The handful of bloggers that are “outside my box” that I follow

Weekly Geeks 37 of this year woke me up this morning.

Why? I’m not sure, but it did. The focus was on bloggers who are different from you, either in terms of race, ethnicity, religion, cultural background or age and came from Ali of Worducopia.

I had a dream with African-American people in it — no, really, no pun intended on the “I had a dream” speech, and it woke me up to thinking about Ali’s theme.

First, at least to me naturally as a Caucasian male living in northcentral Pennsylvania where there is a dearth (huge) of African Americans, I thought of African-American bloggers I know, let alone, book bloggers.

Sadly, I only can think of two:

I connected with T. Troy Stewart briefly through, I believe, although I’m not positive, and Nicole, I’m thinking through Weekly Geeks. I’ll be honest that I lost track of Mr. Stewart until this morning, when I looked up his former blog and learned that it had moved — back in June! As for Nicole, I don’t follow her blog that much either, although I think she is one of the more sincere book bloggers out there, regardless of race. And I’m not just saying that to be politically correct either.

Is it because I’m racist that I don’t follow more blogs by Afrrican Americans? You might think is a cop-out, but no, it’s because I don’t keep up with hardly anyone’s blogs anymore. I have too many in my reader and sometimes like Troy’s, they get lost and more often like Nicole’s, they just don’t get read. I mark all as read or star to read later, but sadly never do. I just can’t say no to blogs. I read a post and go, “Oooh, I connect with that,” and add to my reader. Suddenly, I have 150 to 200 blogs in my readers (one for book blogs and one for humor blogs).

I won’t go into the psychology behind any of this now (save that for another post or not, maybe it’s just something I need to work out on my own); suffice to say or not suffice to say really, I haven’t really tried to go “outside the box.” If one looks at the blogs I follow at my “humor” blog, Unfinished Rambler, it is the same, mostly white, a mixture of conservative (even though I lean left) and liberal (mostly moderate). On the blog directory, Blogged, 294 blogs identify themselves as “African American,” one of which is Nicole’s blog, and that’s only on one blog directory, and I know of only two???!?!

To me, that’s sad. Does that mean I’m going to go out and find hundreds more blogs to read? I’ll be honest. No. Like I said, I have a hard enough time keeping up with what I read now. However, if I can one or two more like Nicole and Troy’s and follow them regularly along with Nicole and Troy’s, I will consider myself lucky.


Second, I think of bloggers of other races and those of other religions. Again, I can think of less than a handful. In this case, I just will list those bloggers I follow who are “outside my box” either racially, religiously or culturally, at least those of whom I can think off the top of my head:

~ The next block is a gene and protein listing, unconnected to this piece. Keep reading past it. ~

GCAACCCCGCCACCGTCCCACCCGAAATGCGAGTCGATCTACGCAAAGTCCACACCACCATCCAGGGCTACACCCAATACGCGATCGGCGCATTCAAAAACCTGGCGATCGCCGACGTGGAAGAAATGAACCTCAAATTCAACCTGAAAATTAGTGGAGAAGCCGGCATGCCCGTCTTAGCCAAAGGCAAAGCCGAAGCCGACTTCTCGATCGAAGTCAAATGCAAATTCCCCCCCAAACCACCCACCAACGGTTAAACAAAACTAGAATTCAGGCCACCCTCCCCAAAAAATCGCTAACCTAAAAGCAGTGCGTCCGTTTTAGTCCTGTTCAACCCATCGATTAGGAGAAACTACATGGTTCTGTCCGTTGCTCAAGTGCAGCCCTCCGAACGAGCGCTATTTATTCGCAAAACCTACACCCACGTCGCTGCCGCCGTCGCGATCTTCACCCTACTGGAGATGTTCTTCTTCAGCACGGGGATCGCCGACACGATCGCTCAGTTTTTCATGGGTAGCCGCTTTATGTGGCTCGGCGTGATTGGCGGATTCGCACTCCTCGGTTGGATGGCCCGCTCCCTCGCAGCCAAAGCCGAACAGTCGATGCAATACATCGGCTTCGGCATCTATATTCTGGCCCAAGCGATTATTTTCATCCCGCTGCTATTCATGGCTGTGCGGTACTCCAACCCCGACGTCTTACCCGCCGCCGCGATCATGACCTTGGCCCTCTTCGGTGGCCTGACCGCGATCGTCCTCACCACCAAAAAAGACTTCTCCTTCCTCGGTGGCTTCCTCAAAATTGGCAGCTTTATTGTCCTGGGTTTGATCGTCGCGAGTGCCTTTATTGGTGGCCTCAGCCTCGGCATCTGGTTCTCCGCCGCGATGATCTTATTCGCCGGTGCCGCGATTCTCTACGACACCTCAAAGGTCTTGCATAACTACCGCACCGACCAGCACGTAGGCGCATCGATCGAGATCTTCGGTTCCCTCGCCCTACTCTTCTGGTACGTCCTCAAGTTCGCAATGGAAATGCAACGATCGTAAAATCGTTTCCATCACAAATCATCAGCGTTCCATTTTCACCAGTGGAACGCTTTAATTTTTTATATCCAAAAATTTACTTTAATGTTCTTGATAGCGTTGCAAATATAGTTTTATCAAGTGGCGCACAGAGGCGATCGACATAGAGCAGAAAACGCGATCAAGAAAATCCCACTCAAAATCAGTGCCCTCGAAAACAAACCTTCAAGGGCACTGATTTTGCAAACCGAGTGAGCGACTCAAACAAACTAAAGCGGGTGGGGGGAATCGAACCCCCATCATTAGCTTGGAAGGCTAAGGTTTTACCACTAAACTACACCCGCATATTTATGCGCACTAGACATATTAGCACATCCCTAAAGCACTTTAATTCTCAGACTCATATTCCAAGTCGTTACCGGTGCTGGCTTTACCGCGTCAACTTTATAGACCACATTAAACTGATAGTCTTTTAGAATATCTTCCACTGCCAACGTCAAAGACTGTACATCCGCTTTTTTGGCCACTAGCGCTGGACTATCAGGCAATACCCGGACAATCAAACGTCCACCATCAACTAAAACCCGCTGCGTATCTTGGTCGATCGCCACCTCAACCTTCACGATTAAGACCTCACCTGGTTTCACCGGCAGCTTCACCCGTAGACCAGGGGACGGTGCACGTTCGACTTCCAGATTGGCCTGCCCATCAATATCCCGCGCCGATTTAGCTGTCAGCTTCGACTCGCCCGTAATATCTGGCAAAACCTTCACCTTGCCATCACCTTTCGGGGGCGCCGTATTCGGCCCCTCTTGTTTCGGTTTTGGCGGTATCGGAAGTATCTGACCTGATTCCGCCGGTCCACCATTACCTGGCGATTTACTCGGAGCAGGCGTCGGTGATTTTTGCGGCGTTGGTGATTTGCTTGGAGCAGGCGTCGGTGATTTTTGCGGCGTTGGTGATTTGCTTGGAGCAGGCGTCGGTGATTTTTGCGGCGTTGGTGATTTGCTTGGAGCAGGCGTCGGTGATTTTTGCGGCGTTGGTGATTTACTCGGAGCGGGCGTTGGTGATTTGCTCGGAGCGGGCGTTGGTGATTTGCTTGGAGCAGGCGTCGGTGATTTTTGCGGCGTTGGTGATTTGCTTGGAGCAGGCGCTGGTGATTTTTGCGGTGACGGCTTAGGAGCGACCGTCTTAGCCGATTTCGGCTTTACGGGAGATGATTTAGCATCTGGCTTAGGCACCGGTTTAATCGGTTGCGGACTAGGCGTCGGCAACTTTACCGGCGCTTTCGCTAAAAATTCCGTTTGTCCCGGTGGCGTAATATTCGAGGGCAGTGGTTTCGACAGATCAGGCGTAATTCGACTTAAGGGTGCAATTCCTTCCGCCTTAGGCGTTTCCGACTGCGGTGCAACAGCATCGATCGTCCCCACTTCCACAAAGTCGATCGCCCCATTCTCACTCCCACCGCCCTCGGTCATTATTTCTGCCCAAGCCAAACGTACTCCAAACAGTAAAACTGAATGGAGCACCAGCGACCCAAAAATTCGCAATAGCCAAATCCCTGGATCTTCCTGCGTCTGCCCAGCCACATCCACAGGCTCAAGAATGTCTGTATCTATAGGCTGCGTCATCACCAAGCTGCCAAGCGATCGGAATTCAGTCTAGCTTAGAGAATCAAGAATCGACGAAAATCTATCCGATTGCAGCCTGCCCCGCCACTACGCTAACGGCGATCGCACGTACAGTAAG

All four, though, for me “operate” above and beyond, race, religion, culture or age. To me, that is what makes the few bloggers I have mentioned “outside my box” so good as bloggers, though. They aren’t defined as “African American” (well, except maybe Troy, I mean his blog is called “Chubby Afro,” after all) or “Jewish,” “South Australian,” or “teen” and are able to bridge gaps between race, religion, culture and age (even Troy ;).


I have no answers here in this post, but maybe you could ask yourself, who do I read that it “outside my box”? If you don’t, why not try and find a blogger who is “outside your box” today? I know I’m going to work at finding at least a few  more who are not like me. I encourage you to do the same.

This post also can be found on my main blog, an unfinished person (in an unfinished universe). If you are interested in getting a more complete picture of this unfinished person, you can subscribe to that blog, if you so choose.

2 responses to “The handful of bloggers that are “outside my box” that I follow

  1. We have neglected each other since our Monique days, haven’t we? I miss seeing you disparage your childhood favorites. 🙂

    I didn’t categorize myself at Blogged. I don’t anywhere. I feel like it’s pretty obvious since my picture is pretty much everywhere. People can do with that information as they will. It’s funny that they thought to list that.

    I guess with the exception of women, which is really broad, or what we would term “minority” women & black women- whom I agree with you are few ( I know of two others), most everyone is outside my box.

  2. Thank you for doing this, B. This is exactly the type of self-examining post I had hoped to see last week, and it was well worth the wait.

    You bring up an interesting point, it doesn’t make sense to read a blog (or a book) just because it’s written by a person of color. On the other hand, if we seek out more diversity, we’re more likely to find the handful of blogs that resonate with us and which are also written by people of color. My experience has been that it’s well worth making that extra effort–so, good luck with it!